Takata to Plead Guilty, Pay $1B for Airbag Defects
13 January 2017 (4:24PM)
Japan's Takata Corporation has agreed to plead guilty of criminal wrongdoing and pay $1 billion in fines for concealing a defect in its airbags that caused the largest auto safety recall in the United States.
The U.S. attorney's office in Detroit, Michigan, announced the plea deal Friday, the same day it also revealed a grand jury indictment of three former Takata executives.
The settlement requires Takata to pay a $25 million criminal fine, $125 million to individuals who were injured by the faulty airbags, and $850 million to compensate automakers for the massive recall costs.
The company also will be required to make reforms and to be overseen by an independent monitor for three years.
The Justice Department accused Takata of submitting false test reports to automakers to conceal problems with their air bag inflators. The inflators were found to explode under high force, spewing shrapnel into automobiles.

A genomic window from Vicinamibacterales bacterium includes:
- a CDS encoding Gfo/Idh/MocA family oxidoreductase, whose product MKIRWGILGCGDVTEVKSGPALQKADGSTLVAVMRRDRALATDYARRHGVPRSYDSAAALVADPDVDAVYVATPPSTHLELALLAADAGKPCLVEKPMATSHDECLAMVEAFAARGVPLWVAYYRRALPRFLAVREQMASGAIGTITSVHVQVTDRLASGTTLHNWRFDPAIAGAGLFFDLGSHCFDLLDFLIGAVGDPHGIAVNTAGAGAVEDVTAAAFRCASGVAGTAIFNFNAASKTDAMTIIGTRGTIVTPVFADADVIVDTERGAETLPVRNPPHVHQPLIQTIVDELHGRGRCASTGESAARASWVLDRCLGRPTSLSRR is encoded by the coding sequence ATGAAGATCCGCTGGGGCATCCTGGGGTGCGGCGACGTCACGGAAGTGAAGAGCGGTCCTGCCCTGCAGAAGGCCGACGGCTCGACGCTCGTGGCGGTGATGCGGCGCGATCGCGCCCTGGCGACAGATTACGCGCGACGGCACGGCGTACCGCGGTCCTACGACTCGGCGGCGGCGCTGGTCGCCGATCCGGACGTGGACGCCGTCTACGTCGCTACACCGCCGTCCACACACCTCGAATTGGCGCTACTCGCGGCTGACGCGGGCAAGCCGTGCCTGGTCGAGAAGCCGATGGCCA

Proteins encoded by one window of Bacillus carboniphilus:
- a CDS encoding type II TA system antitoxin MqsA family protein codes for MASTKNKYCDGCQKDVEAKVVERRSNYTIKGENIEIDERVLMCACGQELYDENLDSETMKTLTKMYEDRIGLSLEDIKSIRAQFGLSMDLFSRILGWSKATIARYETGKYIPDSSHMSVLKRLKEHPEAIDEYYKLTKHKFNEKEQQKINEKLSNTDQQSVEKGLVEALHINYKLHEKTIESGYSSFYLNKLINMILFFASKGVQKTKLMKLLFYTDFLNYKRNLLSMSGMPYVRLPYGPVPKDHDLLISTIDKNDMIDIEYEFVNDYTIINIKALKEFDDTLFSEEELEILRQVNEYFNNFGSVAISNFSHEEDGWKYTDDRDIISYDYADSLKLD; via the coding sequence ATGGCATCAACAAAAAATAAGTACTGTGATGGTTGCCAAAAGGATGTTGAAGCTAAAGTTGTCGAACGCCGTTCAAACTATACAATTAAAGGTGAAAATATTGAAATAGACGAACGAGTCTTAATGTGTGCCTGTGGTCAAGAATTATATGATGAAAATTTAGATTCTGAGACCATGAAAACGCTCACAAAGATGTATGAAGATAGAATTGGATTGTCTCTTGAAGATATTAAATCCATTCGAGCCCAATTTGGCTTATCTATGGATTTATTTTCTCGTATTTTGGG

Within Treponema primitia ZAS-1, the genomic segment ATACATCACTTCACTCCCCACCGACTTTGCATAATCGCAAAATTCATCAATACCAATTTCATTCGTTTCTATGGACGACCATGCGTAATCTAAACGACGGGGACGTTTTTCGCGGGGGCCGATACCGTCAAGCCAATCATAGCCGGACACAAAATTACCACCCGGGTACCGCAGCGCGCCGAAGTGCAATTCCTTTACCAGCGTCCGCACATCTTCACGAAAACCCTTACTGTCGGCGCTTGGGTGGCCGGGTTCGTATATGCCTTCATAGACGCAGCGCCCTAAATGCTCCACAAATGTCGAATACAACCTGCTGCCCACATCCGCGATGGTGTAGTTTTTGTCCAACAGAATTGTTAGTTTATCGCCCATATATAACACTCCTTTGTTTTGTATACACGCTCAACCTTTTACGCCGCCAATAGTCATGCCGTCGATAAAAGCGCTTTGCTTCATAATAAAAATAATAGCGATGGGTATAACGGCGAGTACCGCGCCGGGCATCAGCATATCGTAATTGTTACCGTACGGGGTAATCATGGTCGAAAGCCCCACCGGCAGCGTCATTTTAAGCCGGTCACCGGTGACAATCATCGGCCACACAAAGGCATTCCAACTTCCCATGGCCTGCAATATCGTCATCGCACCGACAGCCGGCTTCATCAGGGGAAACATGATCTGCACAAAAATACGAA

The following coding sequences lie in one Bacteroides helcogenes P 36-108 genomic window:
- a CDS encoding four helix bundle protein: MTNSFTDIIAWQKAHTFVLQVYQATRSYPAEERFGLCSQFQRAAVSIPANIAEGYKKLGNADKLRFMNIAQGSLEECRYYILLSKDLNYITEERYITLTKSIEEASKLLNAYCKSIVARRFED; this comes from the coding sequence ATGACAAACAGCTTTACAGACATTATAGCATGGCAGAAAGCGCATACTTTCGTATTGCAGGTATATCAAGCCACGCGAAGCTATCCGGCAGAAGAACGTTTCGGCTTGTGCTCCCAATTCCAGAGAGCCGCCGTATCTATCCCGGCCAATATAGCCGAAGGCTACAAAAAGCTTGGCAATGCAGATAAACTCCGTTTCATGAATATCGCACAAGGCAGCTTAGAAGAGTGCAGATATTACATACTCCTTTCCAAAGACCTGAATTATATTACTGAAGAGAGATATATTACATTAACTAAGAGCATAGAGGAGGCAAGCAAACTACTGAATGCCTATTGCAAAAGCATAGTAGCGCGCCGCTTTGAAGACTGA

The faulty inflators led to 16 deaths worldwide, 11 of them in the United States. More than 180 other people were injured by the airbags.
WATCH: Prosecutor Announces Takata $1B Settlement for Manipulating Airbag Data
Download Prosecutor Announces Takata $1B Settlement for Manipulating Airbag Data in MP4 format - 4:21PM - 21.5MB - 1:01
U.S. Attorney Barbara L. McQuade announces automotive parts company Takata’s agreement to a $1 billion settlement for manipulating test data to hide airbag defects from customers.
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